Mike Reply:

    Eric, one advantage to that block check is that you know the loan is going to be funded. As it stands, unless I check that block, I find that a sizable number of my notes don’t make it through review so I always have to go back time and again to select new notes to try. When you are trying to rapidly build your portfolio, this becomes a pain. So, now I often apply the same filter, which limits the notes (and sometimes the higher interest rate loans) but saves me time because I know the note will issue.
    Mike recently posted… Hedonic Adaptation: Building Assets vs. Buying Things


    Eric G. Reply:

    Good point – thanks for pointing that out, Mike.

  8. Sucks, I think you need to be American to use lending club as far as I can see


    Eric G. Reply:

    Sorry Matt – I forgot, I should have mentioned that in my post.


  9. Pretty cool stuff. I’ve been debating investing in Lending Club for awhile now. I’ll probably start after my get my current project more self-sustaining.


    Eric G. Reply:

    I’d definitely recommend it, Tim. Even if you start with a small amount, you can slowly build up your account.


  10. good stuff Eric,

    big fan of the concept but haven’t dabbled in depth.

    how long did it take you to get a hang of the “system” initially? how long after you were introduced to it did you start your first investment?

    today, as you are more seasoned, how long does it take on average to evaluate, select and invest in a project?

    overall, how much time do you spend on your LC initiatives weekly?

    sorry for the 100 questions, but I think this will give us all good perspective on rate of return on time invested.

    wish you the continuing best with LC
    Sunil – Extra Money Blog recently posted… Notes from My Google Adsense In Your City Visit and My 1 on 1 Meeting With Google


    Eric G. Reply:

    I would say that as of Day 1, I was investing. It’s a very easy system to navigate, and there isn’t a whole lot of information to collect and analyze for a particular loan.

    On average each month when I’m selecting loans to invest in, I probably spend about 5-10 minutes looking at each loan. It’s gotten much easier to browse the loans and quickly spot the positives and negatives.

    I don’t even work on my LC investments on a weekly basis – I probably log in once or twice a month, and spend a total of 10-15 minutes. It really isn’t something I consider to be time consuming at all.

    I’m willing to bet that there are plenty of people who spend more time than me researching the loans, and perhaps they earn a better return. From my perspective though, I’m happy to earn 6% for a negligible amount of time committed.


    Sunil l Expediting Wealth Creation Reply:

    any investments gone sour? there is risk here just as in any other loan extended to someone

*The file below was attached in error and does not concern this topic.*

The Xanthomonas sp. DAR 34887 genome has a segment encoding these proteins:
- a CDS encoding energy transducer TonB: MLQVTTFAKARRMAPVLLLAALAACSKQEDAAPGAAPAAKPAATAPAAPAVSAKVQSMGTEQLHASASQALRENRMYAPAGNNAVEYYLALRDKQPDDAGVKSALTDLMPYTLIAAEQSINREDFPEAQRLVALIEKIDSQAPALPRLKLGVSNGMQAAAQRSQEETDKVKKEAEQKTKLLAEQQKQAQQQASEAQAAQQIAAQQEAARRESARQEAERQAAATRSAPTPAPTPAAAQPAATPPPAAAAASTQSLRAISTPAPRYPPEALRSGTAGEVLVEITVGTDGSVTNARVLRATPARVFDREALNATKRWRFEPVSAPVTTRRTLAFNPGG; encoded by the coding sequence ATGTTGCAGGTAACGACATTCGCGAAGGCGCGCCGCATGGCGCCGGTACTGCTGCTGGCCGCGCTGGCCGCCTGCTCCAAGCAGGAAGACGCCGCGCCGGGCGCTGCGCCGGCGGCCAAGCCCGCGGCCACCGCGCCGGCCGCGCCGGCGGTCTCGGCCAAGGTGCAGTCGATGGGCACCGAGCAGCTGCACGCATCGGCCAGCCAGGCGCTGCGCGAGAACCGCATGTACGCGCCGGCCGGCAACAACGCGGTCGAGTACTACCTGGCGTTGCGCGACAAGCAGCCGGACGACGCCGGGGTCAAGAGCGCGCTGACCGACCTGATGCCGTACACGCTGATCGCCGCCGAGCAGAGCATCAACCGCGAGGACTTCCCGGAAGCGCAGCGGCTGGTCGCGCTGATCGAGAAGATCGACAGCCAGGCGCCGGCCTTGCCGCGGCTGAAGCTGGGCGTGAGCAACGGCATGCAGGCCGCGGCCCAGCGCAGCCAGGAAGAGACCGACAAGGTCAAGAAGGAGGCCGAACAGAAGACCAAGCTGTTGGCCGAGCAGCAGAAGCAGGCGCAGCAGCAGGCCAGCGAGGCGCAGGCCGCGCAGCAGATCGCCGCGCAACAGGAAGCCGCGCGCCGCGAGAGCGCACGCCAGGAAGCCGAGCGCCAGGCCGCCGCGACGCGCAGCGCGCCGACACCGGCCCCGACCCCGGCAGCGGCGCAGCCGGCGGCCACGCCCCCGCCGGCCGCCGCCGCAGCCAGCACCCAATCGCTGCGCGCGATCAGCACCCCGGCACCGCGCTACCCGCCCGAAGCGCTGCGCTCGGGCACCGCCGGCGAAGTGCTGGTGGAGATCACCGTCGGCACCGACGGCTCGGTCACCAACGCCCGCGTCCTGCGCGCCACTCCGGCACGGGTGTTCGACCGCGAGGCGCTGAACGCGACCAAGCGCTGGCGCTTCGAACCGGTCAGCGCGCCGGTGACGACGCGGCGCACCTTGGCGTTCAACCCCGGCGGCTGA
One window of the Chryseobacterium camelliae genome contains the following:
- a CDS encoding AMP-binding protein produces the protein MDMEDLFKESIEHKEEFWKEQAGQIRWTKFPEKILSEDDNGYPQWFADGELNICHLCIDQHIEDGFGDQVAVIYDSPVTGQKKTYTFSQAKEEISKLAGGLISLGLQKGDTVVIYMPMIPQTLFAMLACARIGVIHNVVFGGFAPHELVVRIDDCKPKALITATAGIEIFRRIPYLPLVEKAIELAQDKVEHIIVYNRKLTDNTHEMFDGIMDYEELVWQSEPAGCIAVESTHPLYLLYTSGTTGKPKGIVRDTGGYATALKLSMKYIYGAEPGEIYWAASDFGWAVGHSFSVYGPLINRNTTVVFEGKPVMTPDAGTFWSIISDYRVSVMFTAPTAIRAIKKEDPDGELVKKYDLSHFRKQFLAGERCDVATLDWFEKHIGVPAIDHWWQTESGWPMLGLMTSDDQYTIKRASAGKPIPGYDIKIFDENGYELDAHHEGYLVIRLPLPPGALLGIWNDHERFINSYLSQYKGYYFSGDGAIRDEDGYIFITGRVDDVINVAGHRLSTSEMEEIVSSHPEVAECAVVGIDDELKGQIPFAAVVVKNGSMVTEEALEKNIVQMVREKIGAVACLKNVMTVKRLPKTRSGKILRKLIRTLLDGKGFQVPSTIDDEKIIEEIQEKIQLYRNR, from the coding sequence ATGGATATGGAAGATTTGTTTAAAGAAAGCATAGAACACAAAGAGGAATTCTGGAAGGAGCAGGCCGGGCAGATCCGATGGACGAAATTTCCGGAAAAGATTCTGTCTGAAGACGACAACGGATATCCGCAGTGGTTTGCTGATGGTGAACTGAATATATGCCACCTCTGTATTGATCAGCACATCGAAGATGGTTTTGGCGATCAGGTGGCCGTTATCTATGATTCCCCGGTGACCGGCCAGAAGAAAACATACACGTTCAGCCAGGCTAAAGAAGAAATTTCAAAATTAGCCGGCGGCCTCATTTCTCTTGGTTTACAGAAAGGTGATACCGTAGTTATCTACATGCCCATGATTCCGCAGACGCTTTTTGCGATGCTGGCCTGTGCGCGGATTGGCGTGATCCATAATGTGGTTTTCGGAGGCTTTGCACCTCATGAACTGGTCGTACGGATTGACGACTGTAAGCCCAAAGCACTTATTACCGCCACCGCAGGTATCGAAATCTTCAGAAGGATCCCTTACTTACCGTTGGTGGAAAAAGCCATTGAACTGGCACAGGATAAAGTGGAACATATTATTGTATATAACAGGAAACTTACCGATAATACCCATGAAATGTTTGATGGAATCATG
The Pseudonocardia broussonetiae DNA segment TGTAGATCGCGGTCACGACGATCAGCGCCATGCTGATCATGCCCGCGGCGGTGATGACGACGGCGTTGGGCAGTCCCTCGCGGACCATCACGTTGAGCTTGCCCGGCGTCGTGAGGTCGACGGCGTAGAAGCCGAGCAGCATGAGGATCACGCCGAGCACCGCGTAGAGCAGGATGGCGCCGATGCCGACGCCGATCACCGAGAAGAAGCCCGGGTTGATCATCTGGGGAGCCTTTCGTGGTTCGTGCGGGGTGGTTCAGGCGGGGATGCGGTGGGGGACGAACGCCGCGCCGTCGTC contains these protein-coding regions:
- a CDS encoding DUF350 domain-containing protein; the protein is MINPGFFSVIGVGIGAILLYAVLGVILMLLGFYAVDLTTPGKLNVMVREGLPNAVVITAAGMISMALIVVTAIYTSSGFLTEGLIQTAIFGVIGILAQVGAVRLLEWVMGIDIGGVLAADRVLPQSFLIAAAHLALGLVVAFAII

Sunil l Expediting Wealth Creation recently posted… Using the Google Custom Search Engine (CSE) to Boost Your Adsense Earnings


    Eric G. Reply:

    Indeed, there is risk. I’ve had a few loans that defaulted, and that loss is already factored into my ~6% return. It would seem as if the default rate for the loans I’ve invested in is somewhere in the 2-5% range.

  11. Sounds cool and great alternative to earn. I’m so impressive in the conviction that you show.Honestly I have no confidence to joint lending company.great job!
    Becca recently posted… Arborists Williamstown


  12. Is there any way, how a non-American from EU can invest on Lending Club, too? I consider LC one of the best servers for p2p lending and i’m very sad, I’m not allowed to register there :-(
    Inwebstor recently posted… Dividendové akcie


    Eric G. Reply:

    Unfortunately, I believe they only allow US investors right now. :( Sorry!


  13. What about taxes? How is that handled as you would owe taxes on any interest earned. And then the losses? What about those for taxes?


    Eric G. Reply:

    Lending Club will actually generate the proper tax forms for your at the end of the year so that you can correctly report them on your tax return.


  14. Thanks for sharing your success and helping others with their success.

    I do wish instead of telling people to sign up you would have had them sign up as being referred by you, they could have made a quick $100. In any case, this was a delight! :)


  15. great ideas for investing our money safely thanks for the share
    Rajkumar Jonnala recently posted… Facebook Security Tips to Avoid Risk


  16. Great review…..I’ve been debating whether to give Lending Club a try…..always interesting to read how other investors are approaching and filtering these loans.


  17. I loved the review and wanted to sign up just to browse and muster the courage to invest. Unfortunately, there seems to be two problems, kinda. Living in New Jersey it seems that I can only participate in the secondary Folio market available. It presents unique opportunities so I guess that would be a fine medium for my first investment voyage. The second – and far more important – says that my net worth, exclusive of blah blah blah must exceed $70k and I cannot invest more than 10% of that net worth exceeding $70k at any time? Silly me for reading the disclaimers but it seems this initial investment cannot transpire for me. Any insight into this?

    You also mention that Lending Club provides tax information for you – what about for the Folio side of investing? Can I just start putting in money and doing the investing thing and come January I get in the mail all the tax information I need, or will I have to go hunting for it and end up audited for forgetting something?